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Wednesday, February 27, 2019

Allow me to tell you how awesome you are | Your Unicorn Career - Science Magazine

Photo: Alaina G. Levine
Introducing “Your Unicorn Career,” a new column from Science Careers, recommends Alaina G. Levine, STEM careers consultant, a professional speaker, and the author of Networking for Nerds (Wiley, 2015). 

Photo: Rich

Throughout my undergrad years studying mathematics, I fancied a magical job as a “theoretical mathematician.” In my mind, I would stand around blackboards all day, exploring the topological formulae that describe doughnuts and coffee cups—because that’s what we did in topology class. I envisioned lots of deep thought, ivy, wood-paneled offices, and nerds. Lots of nerds. As a nerd myself, it sounded like heaven.

But I was curious whether this was my only career option. I figured I had a variety of decent opportunities ahead of me. After all, I had majored in the language of the universe.

When I brought up the topic with my academic adviser—having never had a career conversation with him before—I was looking forward to him telling me about the many enchanted careers and jobs where I would be valued. 

Instead, with a blatant tone of disappointment, he used the word “nothing” to describe what I could do, other than become a professor, a teacher, or go into actuarial studies. He informed me that I was one of only two of his protégés to not go to graduate school. In his mind, it was clear: I was a failure.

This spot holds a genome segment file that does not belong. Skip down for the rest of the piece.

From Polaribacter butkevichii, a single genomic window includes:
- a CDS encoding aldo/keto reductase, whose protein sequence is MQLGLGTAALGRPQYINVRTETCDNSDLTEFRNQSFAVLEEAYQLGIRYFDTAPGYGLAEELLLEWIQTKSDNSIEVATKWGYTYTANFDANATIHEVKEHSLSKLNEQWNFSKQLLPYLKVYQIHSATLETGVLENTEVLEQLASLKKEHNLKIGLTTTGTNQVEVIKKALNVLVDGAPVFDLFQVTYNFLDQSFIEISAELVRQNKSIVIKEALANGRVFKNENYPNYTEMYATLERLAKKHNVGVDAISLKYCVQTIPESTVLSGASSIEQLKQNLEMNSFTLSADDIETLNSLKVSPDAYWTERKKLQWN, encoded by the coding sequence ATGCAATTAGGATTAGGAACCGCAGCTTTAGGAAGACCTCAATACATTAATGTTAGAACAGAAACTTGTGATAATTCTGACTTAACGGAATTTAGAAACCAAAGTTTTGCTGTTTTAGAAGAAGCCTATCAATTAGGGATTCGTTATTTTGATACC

In the 22 years since then, I have thought back on this moment 1001 times—and I have heard similar stories from 1001 science, technology, engineering, and mathematics (STEM) professionals. I’m not angry at Dr. Math for counseling me as he did. Dr. Math, like many professors, contently resided in the two-dimensional plane of the tenure track...

But something funny happened on the way to the quasar. I realized that as much as I love astronomy and physics and indeed many other areas of STEM—I soon switched my majors to math and anthropology—I didn’t want to conduct research in any of these areas. Solving mathematical problems was great fun, but it was not what I wanted to do 100% of the time. I wanted something more from my STEM career.

As I explored jobs in science communication, outreach, marketing, and career planning, I realized that, to do all the things I wanted to do, I would have to be creative and entrepreneurial. I would have to make it myself, in my own way, to stay authentic and achieve my own definition of success. It also meant I would have to argue with the ill-informed and haters who couldn’t, wouldn’t, or didn’t want to help me in my vision.

But over time, I forged my dream job. You can, too.

Source: Science Magazine 

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